PH: Well we did the record first and then we looked for a label. What Dave got from me was a finished master. It was a close process, we talked it all through. His thing is that he is very interested in social media and new media, streaming, things which until that point I didn’t know much about. The big difference for me came after the recording. It was about how to market it, how to get it across to people who wouldn’t have noticed that it was out.

LJN: My ear was caught by the track Dr Freeds. I wondered about Ravel….

PH: Ravel has been a major influence for me. There are certain pieces where he doesn’t use so many full chords but rather two- or three-voice chords. And yes the basic idea for this piece was not to use chords but a two-part melody with a bass accompaniment. So I assigned one note for the left hand and two notes for the right hand. That was my limitation. And out of limitation comes a lot of inspiration for me. To think outside the box and not to do things that you are accustomed to do. And it occurs to me as an afterthought that this tune is different from the others – which maybe is why it stands out…

LJN: You gave one interview about seven years ago in which you said: “There are intensive phases in which I deal only with only one thing, which then flows into my own work at some point.” Is that something you still do?

PH: My processes have changed a little bit, but yes I still do that kind of thing once in a while, to concentrate on one person and only listen to that person – it can take up to a month or so, but it has loosened up.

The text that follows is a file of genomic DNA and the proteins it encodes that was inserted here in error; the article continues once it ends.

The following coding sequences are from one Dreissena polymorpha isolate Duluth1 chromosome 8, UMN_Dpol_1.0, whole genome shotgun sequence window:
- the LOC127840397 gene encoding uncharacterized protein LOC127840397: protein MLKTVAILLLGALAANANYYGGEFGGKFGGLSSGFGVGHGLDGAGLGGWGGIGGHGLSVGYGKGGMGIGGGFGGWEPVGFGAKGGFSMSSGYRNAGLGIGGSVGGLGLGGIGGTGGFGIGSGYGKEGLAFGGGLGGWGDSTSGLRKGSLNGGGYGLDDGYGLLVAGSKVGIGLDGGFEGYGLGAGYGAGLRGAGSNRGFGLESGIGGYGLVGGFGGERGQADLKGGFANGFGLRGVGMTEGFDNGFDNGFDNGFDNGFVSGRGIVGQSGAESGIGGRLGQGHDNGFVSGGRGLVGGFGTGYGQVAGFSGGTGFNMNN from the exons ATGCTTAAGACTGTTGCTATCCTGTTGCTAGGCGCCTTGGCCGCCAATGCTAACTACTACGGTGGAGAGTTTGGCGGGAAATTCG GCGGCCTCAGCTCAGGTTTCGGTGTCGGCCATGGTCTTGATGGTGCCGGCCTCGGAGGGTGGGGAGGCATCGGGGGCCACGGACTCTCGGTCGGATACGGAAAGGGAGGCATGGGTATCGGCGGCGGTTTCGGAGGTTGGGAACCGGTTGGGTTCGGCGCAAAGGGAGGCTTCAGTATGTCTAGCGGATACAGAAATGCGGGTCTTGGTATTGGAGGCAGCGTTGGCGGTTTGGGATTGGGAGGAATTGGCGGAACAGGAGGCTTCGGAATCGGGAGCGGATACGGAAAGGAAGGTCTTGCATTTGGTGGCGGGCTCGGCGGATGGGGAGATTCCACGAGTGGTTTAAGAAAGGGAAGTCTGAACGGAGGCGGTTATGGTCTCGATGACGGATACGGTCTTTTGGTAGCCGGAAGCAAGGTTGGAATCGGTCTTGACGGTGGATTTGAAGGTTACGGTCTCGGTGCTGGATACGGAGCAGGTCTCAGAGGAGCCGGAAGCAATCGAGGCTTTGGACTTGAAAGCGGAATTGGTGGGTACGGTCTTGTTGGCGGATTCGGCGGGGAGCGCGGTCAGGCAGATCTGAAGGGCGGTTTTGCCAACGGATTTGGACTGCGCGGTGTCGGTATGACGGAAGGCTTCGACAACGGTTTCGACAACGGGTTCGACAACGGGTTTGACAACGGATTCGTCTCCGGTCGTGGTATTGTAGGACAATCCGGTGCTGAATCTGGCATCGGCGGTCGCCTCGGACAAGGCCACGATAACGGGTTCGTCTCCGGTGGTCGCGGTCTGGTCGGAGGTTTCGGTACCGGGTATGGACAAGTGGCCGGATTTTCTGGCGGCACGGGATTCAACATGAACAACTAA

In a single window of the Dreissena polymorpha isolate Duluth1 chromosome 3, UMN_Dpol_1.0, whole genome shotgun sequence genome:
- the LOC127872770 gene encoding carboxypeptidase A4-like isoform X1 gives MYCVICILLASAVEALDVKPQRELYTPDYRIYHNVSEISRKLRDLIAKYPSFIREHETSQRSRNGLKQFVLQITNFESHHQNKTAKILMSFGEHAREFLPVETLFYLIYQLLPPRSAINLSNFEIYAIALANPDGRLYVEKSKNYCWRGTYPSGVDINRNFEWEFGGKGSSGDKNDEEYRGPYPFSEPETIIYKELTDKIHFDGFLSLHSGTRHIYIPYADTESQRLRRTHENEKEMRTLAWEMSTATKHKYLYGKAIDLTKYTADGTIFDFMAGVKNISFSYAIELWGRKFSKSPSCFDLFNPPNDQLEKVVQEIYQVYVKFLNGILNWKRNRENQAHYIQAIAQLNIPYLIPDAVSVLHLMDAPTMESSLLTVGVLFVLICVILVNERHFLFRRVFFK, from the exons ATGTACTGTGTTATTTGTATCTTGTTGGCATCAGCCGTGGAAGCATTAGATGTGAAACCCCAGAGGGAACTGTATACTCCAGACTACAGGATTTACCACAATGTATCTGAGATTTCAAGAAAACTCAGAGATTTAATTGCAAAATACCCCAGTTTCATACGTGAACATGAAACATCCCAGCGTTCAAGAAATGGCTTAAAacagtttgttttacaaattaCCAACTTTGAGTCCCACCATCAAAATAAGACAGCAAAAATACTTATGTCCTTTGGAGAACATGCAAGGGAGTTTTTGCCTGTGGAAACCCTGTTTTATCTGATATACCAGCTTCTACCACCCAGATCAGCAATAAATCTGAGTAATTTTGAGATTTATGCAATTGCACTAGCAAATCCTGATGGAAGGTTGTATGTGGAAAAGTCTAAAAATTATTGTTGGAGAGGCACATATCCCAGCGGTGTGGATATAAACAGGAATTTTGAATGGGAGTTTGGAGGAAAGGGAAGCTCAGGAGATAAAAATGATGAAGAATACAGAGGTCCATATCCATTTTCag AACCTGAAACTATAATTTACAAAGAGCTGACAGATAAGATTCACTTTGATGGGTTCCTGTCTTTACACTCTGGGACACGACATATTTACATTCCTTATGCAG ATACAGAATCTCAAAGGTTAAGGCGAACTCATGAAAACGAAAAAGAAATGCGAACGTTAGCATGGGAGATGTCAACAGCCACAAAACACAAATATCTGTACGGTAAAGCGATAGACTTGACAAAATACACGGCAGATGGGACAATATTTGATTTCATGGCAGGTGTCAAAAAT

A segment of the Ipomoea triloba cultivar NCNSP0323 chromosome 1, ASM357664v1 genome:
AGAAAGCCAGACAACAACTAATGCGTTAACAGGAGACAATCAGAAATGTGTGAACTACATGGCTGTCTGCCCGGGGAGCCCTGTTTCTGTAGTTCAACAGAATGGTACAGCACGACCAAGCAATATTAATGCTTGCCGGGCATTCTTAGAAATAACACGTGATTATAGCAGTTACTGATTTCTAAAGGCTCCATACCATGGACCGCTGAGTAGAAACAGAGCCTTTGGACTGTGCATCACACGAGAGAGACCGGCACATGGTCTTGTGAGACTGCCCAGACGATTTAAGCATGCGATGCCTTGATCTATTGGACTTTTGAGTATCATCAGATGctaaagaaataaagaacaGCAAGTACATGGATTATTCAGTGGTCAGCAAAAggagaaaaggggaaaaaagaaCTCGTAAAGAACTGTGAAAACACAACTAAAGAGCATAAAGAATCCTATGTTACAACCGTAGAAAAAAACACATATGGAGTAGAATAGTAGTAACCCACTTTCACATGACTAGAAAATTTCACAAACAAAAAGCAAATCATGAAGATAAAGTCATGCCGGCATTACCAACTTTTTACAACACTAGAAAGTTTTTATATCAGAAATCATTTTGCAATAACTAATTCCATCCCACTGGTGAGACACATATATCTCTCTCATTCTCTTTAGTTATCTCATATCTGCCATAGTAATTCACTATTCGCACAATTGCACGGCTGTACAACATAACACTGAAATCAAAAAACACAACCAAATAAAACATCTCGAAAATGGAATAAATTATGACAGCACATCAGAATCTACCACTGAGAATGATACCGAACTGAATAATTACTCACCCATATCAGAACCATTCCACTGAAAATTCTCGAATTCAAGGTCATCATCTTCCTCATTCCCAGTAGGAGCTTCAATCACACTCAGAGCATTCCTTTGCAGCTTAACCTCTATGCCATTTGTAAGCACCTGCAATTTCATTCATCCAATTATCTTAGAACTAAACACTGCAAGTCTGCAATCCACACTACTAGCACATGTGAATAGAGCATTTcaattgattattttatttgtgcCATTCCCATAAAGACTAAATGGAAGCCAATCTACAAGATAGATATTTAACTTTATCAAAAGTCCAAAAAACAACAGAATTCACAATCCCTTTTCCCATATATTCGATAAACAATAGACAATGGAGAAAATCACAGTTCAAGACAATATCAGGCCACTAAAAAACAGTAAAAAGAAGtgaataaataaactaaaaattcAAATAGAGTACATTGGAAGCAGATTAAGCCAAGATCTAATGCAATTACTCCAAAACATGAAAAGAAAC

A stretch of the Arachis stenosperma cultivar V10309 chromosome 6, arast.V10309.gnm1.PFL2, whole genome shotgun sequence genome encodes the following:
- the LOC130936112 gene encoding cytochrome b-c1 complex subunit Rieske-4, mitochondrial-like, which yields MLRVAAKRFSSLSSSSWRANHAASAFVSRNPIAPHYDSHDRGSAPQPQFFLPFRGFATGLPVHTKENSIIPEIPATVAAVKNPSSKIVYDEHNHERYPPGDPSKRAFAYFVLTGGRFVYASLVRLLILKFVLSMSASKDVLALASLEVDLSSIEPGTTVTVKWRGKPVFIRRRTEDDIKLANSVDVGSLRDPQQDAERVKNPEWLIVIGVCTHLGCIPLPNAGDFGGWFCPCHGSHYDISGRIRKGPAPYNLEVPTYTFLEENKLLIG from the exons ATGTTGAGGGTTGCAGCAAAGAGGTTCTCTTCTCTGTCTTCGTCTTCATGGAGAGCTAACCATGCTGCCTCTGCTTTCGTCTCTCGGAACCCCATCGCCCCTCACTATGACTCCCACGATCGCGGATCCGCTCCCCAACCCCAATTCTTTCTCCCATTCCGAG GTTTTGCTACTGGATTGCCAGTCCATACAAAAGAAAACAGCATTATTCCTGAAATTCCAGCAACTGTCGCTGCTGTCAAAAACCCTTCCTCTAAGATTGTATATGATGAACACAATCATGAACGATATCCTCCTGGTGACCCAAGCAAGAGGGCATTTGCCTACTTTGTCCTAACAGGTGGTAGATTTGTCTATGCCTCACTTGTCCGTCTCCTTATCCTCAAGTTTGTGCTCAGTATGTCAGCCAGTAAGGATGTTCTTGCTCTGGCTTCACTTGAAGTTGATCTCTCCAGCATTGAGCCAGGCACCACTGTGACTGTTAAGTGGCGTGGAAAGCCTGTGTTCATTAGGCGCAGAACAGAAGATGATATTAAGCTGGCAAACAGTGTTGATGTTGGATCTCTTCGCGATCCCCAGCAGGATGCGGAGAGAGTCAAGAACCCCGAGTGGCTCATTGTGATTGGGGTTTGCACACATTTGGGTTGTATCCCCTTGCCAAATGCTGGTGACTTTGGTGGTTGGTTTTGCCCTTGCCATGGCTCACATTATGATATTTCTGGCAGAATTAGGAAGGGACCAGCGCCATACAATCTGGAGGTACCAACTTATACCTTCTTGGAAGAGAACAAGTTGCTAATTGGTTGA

LJN: And who have been listening to recently?

PH: I have been listening a lot to Ahmad Jamal’s music. And it wasn’t my first Ahmad Jamal phase… I’m still discovering different things. My initial interest was what it was that Miles found inspiring. To give me a better sense not just of AJ but also of Miles. I have been listening to the very early records. Everybody knows “Pershing” but there have been other great records before that.

LJN: Some groups – like the Bad Plus – contrast their own knotty/tricky/original music with music that the audience will be very familiar with. How do you approach that?

PH: Well in the last two or three years sometimes standards have been finding their way into our live sets. And we made the record of classical tunes, Armonia Recondita (2015). But I never choose songs because of how many people are likely to know them… It’s more that I can find something in a song that I haven’t written that I find interesting and can use it as a vehicle for us.

Sometimes standards have crept up into our set, but it was not a choice or anything – it just happened. It happened that Robert played the opening motif for Monk’s Mood and we sort of answered him with other melodic material, melodic and harmonic fragments of other Monk tunes… (pp)

Edition 10 will feature Phronesis, Tim Garland, Pablo Held and Slowly Rolling Camera

LINKS: Bookings for Pablo Held Trio at Pizza Express on 16 June (7.30pm start)
Pablo Held Trio website
CD review of Investigations by Patrick Hadfield